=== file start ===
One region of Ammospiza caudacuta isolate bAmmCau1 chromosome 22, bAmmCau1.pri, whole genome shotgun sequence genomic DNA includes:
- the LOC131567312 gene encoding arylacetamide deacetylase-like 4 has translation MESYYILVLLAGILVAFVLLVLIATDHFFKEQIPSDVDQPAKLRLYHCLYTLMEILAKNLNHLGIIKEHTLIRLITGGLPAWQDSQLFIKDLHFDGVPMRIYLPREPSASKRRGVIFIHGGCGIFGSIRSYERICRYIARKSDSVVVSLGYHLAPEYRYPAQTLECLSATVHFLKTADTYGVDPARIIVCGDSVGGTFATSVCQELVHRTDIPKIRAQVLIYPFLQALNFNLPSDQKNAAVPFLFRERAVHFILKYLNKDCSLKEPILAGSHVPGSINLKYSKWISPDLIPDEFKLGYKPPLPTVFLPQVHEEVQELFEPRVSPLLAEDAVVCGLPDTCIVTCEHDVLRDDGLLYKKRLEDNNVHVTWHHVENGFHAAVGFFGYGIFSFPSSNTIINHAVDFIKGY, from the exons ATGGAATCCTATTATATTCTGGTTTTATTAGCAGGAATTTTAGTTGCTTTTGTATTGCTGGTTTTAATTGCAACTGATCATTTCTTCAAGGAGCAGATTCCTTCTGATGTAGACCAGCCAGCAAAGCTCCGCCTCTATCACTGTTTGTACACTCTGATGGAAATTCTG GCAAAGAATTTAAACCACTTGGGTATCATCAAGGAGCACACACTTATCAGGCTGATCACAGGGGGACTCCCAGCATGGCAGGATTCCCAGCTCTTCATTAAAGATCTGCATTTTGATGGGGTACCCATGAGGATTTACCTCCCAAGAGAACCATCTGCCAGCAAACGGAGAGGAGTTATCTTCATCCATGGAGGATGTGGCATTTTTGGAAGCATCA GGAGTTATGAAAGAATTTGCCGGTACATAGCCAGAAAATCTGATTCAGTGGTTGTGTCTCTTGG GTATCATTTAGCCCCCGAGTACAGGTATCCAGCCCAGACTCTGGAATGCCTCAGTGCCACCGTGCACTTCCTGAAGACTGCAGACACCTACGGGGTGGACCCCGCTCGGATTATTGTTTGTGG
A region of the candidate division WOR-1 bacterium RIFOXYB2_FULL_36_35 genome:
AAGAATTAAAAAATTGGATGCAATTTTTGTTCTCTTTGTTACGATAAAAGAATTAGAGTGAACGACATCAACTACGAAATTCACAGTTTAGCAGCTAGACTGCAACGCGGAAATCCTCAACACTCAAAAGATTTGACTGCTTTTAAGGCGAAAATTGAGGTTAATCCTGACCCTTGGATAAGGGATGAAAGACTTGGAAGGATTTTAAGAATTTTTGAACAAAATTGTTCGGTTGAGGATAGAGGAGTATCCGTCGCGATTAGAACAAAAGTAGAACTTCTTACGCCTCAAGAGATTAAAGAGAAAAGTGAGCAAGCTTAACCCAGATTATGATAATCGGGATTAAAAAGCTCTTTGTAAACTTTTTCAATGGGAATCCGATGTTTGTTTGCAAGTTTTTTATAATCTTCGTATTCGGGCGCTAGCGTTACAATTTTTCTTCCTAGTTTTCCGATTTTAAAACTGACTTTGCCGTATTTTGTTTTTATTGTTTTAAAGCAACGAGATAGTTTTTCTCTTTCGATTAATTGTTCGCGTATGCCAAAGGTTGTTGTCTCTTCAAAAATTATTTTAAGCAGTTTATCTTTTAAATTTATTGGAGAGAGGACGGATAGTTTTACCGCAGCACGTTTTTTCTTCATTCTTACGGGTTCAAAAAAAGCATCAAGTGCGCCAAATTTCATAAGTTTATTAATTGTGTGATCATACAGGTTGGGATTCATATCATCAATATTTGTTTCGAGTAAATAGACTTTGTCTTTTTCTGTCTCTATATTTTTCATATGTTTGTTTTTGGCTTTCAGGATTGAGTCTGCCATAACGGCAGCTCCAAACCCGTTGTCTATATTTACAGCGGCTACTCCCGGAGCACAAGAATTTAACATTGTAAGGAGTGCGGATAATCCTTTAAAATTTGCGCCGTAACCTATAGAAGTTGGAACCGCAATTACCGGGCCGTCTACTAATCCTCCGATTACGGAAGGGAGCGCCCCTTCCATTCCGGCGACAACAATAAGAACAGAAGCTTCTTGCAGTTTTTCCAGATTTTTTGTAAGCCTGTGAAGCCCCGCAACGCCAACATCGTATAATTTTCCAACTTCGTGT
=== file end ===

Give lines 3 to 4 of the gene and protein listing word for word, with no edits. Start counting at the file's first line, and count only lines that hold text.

A region of the candidate division WOR-1 bacterium RIFOXYB2_FULL_36_35 genome:
AAGAATTAAAAAATTGGATGCAATTTTTGTTCTCTTTGTTACGATAAAAGAATTAGAGTGAACGACATCAACTACGAAATTCACAGTTTAGCAGCTAGACTGCAACGCGGAAATCCTCAACACTCAAAAGATTTGACTGCTTTTAAGGCGAAAATTGAGGTTAATCCTGACCCTTGGATAAGGGATGAAAGACTTGGAAGGATTTTAAGAATTTTTGAACAAAATTGTTCGGTTGAGGATAGAGGAGTATCCGTCGCGATTAGAACAAAAGTAGAACTTCTTACGCCTCAAGAGATTAAAGAGAAAAGTGAGCAAGCTTAACCCAGATTATGATAATCGGGATTAAAAAGCTCTTTGTAAACTTTTTCAATGGGAATCCGATGTTTGTTTGCAAGTTTTTTATAATCTTCGTATTCGGGCGCTAGCGTTACAATTTTTCTTCCTAGTTTTCCGATTTTAAAACTGACTTTGCCGTATTTTGTTTTTATTGTTTTAAAGCAACGAGATAGTTTTTCTCTTTCGATTAATTGTTCGCGTATGCCAAAGGTTGTTGTCTCTTCAAAAATTATTTTAAGCAGTTTATCTTTTAAATTTATTGGAGAGAGGACGGATAGTTTTACCGCAGCACGTTTTTTCTTCATTCTTACGGGTTCAAAAAAAGCATCAAGTGCGCCAAATTTCATAAGTTTATTAATTGTGTGATCATACAGGTTGGGATTCATATCATCAATATTTGTTTCGAGTAAATAGACTTTGTCTTTTTCTGTCTCTATATTTTTCATATGTTTGTTTTTGGCTTTCAGGATTGAGTCTGCCATAACGGCAGCTCCAAACCCGTTGTCTATATTTACAGCGGCTACTCCCGGAGCACAAGAATTTAACATTGTAAGGAGTGCGGATAATCCTTTAAAATTTGCGCCGTAACCTATAGAAGTTGGAACCGCAATTACCGGGCCGTCTACTAATCCTCCGATTACGGAAGGGAGCGCCCCTTCCATTCCGGCGACAACAATAAGAACAGAAGCTTCTTGCAGTTTTTCCAGATTTTTTGTAAGCCTGTGAAGCCCCGCAACGCCAACATCGTATAATTTTCCAACTTCGTGT